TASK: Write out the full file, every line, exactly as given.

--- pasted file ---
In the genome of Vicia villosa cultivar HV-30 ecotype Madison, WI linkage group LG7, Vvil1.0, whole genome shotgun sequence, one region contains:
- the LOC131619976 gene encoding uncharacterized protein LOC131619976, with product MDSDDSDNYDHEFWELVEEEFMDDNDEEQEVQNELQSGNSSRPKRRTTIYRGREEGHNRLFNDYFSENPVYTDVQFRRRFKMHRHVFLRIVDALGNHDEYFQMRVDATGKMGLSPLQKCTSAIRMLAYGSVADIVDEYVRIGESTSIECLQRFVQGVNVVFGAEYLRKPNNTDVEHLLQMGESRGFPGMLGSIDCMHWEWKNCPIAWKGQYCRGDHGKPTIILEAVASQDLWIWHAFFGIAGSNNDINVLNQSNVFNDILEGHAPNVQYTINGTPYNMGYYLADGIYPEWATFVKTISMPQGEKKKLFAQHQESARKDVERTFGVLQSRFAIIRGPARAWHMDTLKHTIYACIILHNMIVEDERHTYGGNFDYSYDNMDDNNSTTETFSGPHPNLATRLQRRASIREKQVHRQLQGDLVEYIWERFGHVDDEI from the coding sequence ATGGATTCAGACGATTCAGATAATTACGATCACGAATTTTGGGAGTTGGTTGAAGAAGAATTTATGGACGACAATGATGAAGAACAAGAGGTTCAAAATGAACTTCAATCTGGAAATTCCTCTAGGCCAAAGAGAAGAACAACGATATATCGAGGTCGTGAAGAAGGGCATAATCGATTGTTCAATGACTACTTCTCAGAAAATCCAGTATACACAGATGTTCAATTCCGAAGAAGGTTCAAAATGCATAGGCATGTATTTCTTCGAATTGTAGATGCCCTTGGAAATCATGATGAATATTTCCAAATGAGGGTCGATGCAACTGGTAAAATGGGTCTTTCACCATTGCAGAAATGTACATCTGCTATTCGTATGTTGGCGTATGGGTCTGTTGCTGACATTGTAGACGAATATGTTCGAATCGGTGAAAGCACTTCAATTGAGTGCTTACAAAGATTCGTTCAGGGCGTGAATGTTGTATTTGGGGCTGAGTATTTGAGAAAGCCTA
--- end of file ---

In the genome of Vicia villosa cultivar HV-30 ecotype Madison, WI linkage group LG7, Vvil1.0, whole genome shotgun sequence, one region contains:
- the LOC131619976 gene encoding uncharacterized protein LOC131619976, with product MDSDDSDNYDHEFWELVEEEFMDDNDEEQEVQNELQSGNSSRPKRRTTIYRGREEGHNRLFNDYFSENPVYTDVQFRRRFKMHRHVFLRIVDALGNHDEYFQMRVDATGKMGLSPLQKCTSAIRMLAYGSVADIVDEYVRIGESTSIECLQRFVQGVNVVFGAEYLRKPNNTDVEHLLQMGESRGFPGMLGSIDCMHWEWKNCPIAWKGQYCRGDHGKPTIILEAVASQDLWIWHAFFGIAGSNNDINVLNQSNVFNDILEGHAPNVQYTINGTPYNMGYYLADGIYPEWATFVKTISMPQGEKKKLFAQHQESARKDVERTFGVLQSRFAIIRGPARAWHMDTLKHTIYACIILHNMIVEDERHTYGGNFDYSYDNMDDNNSTTETFSGPHPNLATRLQRRASIREKQVHRQLQGDLVEYIWERFGHVDDEI from the coding sequence ATGGATTCAGACGATTCAGATAATTACGATCACGAATTTTGGGAGTTGGTTGAAGAAGAATTTATGGACGACAATGATGAAGAACAAGAGGTTCAAAATGAACTTCAATCTGGAAATTCCTCTAGGCCAAAGAGAAGAACAACGATATATCGAGGTCGTGAAGAAGGGCATAATCGATTGTTCAATGACTACTTCTCAGAAAATCCAGTATACACAGATGTTCAATTCCGAAGAAGGTTCAAAATGCATAGGCATGTATTTCTTCGAATTGTAGATGCCCTTGGAAATCATGATGAATATTTCCAAATGAGGGTCGATGCAACTGGTAAAATGGGTCTTTCACCATTGCAGAAATGTACATCTGCTATTCGTATGTTGGCGTATGGGTCTGTTGCTGACATTGTAGACGAATATGTTCGAATCGGTGAAAGCACTTCAATTGAGTGCTTACAAAGATTCGTTCAGGGCGTGAATGTTGTATTTGGGGCTGAGTATTTGAGAAAGCCTA